The effects of carbon-in-ash on mercury capture from flue gas

Kyung Man Kim, Feng Jiang, John Garman, Derek Dunn-Rankin

Abstract


Mercury, although only a trace element in coal, is an important pollutant because coal burning is increasing around the world for manufacturing and energy production. In addition, coal-fired plants are the largest anthropogenic source of mercury emission to the environment. Mercury capture mostly occurs under heterogeneous conditions between sorbent particles and gaseous mercury, and this study is mainly devoted to understanding the role of carbon-in-ash on mercury capture from flue gas. Coal flyash samples are characterized by loss-on-ignition (LOI) carbon content, surface area (BET) tests, and scanning electron microscopy (SEM) morphology. Flyash sorbents are injected using an in-flight configuration and then mercury concentration is measured by Hg continuous emission monitoring system (CEMS). The unburned carbon in ash is found to be one main factor for capturing mercury. In addition, mercury capture increases when flyash samples have more surface area. Carbon in ash is also positively correlated with surface area within coal rank. This suggests that unburned carbon plays a formative or structural role in surface area increase on flyash. However, mercury uptake is shown to be relatively low when using flyash from high rank coal such as anthracite because of the small surface area coming from its non-porous structure. Therefore, when flyash is used as a sorbent for mercury capture, quantitative surface area should be compared and coal rank also should be considered. Carbon content in ash as mercury capture sorbents is a good indicator for mercury capture, but its surface area should also be considered for predicting mercury uptake.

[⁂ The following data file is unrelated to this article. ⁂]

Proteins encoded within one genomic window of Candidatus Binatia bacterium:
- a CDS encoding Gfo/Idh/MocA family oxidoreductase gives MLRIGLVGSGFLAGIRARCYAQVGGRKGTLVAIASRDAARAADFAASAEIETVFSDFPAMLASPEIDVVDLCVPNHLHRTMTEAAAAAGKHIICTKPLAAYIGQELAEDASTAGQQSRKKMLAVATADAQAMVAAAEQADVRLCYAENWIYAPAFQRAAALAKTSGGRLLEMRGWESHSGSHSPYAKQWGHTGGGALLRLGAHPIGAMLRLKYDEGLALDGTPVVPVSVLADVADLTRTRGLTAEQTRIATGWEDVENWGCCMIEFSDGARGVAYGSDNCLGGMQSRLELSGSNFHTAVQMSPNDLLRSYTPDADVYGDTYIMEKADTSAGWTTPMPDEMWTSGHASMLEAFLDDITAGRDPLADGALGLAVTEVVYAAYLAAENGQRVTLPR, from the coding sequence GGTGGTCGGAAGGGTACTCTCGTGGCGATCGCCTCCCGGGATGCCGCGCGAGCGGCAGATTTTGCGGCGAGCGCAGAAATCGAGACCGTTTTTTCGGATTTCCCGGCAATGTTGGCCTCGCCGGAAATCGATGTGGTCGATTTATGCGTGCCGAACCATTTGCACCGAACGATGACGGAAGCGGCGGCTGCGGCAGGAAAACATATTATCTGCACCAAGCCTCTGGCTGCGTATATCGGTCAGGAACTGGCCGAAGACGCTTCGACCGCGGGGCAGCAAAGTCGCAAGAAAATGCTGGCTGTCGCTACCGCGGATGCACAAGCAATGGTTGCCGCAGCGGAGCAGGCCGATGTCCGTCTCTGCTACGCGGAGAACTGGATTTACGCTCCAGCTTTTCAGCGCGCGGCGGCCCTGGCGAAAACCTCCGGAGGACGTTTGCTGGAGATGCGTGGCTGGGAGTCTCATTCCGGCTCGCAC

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DOI: https://doi.org/10.5296/emsd.v4i2.7820

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Copyright (c) 2015 Kyung Man Kim, Feng Jiang, John Garman, Derek Dunn-Rankin

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Environmental Management and Sustainable Development  ISSN 2164-7682

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